This is a book about death, the unexpected cruel death of good people. A crash takes the lives of two elderly people, Joe and Martha Silver, and a mother, Beth McNair, and her 11 month old daughter Sabrina. Joe accidentally kills them when he has a heart attack while driving. The deaths cause upheavals in the lives of three people who loved them dearly: Ken, Beth's husband and Sabrina's father, Matt, Beth's brother, and Lilly, the Silvers' grand daughter. In searching to find meaning in their deaths and how to continue living despite suffering, they react differently. Ken is filled with rage and hatred, Matt is resilient and philosophical, and Lilly is overcome with depression. Eventually Ken, Lilly, and Matt find peace by dedicating their lives to honoring the memories of their loved ones. Matt and Lilly marry and have a child to affirm the continuation of life.
Although the torrential rain had stopped, visibility was still limited by the blowing diaphanous mist engulfing the bridge. Fog bleached everything, including flame red cars, fluorescent yellow cars, and even pearly white cars, turning them all shades of gray. The car lights cast an eerie glow, reminiscent of the days of Jack the Ripper in London in the 1800’s.
Joe hated driving over the rickety Cooper River Bridge that connected Mount Pleasant to Charleston. He wished there was an overland route he could take that wouldn’t add an hour to his travel time. His hands moistened on the steering wheel as he crept along in the lane farthest from the edge of the bridge. He wondered why there was so much traffic on the bridge on an early Sunday morning. It was probably due to the rainy, foggy weather that had plagued the area all weekend.
When Joe had no choice but to drive in the lane next to the edge, he feared that a mysterious force might sweep the car over the side rail into the Cooper River where he would be devoured by sharks, even though sharks had never been sighted in the river. When traffic tie-ups forced him to wait in this lane, he imagined a huge slimy octopus rising up over the bridge railing and wrapping its tentacles around cars and tossing them into the river. It was a sight straight out of a Japanese horror film even though Joe had never seen such a movie.
Oddly even after he was off the bridge, Joe still felt uncomfortable on his usual Sunday drive to services at Charleston Methodist Church. He hadn’t felt right since he got up that morning, but he hadn’t said anything to Martha because she would have fussed over him and insisted that he get checked by a doctor instead of going to church. They both loved going to church, rarely missing a Sunday. The comforting rituals and prayers, the shared companionship of good people of faith, and the history emanating from the walls of the 200 year old building infused them with strength and peace. When they were at services, they felt that they were actually in God’s presence. They especially liked Don Smith, the pastor, whose sermons filled them with spirituality. They made it a point to attend christenings even if they didn’t know the families because they liked the idea of starting babies out on a holy life. They felt that someday these babies would make the world a better place because of their faith.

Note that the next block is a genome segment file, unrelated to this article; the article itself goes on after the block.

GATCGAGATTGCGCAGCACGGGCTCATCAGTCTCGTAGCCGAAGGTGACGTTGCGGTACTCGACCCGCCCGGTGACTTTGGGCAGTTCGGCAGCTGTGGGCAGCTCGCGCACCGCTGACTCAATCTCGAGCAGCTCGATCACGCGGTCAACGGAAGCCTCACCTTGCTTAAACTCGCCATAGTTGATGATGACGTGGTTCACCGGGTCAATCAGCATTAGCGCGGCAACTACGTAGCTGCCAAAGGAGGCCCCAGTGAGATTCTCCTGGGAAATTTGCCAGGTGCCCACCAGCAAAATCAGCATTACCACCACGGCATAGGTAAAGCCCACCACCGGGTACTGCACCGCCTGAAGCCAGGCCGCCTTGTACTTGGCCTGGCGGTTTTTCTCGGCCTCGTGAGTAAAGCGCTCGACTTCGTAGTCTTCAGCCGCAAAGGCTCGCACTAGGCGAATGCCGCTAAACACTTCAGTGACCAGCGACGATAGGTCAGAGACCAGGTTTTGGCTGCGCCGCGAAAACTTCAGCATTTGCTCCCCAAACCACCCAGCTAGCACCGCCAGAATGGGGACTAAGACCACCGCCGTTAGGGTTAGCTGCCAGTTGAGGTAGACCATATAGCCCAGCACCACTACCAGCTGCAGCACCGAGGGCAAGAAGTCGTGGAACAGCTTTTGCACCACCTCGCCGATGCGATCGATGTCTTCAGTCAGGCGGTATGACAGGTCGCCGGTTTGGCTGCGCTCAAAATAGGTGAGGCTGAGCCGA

Joe was having difficulty ignoring a feeling of queasiness and pain in his upper left arm and back which he attributed to playing 18 rounds of golf the previous day. He was certain that these symptoms would disappear once he entered the church. He never considered the possibility that he was having a heart attack, even though he had received some troubling results from recent medical tests.
When Joe exited the bridge, he saw the usual group of idle black men loitering in front of run-down buildings on garbage-strewn streets in this undesirable section of Charleston. Most were drinking booze concealed in paper bags. Joe wondered how anyone, even alcoholics, could drink alcohol so early in the morning. Maybe they were just continuing last night’s drinking. He also wondered where they got the money for booze. He was sure they weren’t working so they were either using illegal means or using government money, his tax money, to support their addiction.
He really felt that these people should be relocated so they weren’t the first thing people saw when they entered Charleston. These people didn’t represent the real Charleston, the Charleston Joe loved. He was leery that one of the men might attack his precious Mercedes. Although he knew this was unlikely, he kept his car doors locked just in case. He avoided eye contact with the men, keeping his eyes glued straight ahead, hoping that they would ignore him too. He hoped that by not looking at them, he could deny their existence.
He felt more comfortable as he drove into the historic district of Charleston. Now Joe’s eyes strayed from the road to embrace the clean streets, the grand houses, the lush vegetation, and the friendly people. He felt that this was the real Charleston, the true Charleston.
Although the streets in the city were almost empty, Joe drove carefully. With age, he’d become more cautious, ever vigilant for potential sources of accidents, especially because he didn’t want to mar his silver Mercedes-Benz sedan. He doted on his car as if it were his pampered child, always having it washed and serviced even when it wasn’t necessary. His granddaughter, Lilly, teased him that he loved his car as much as he loved his grandkids, maybe even more.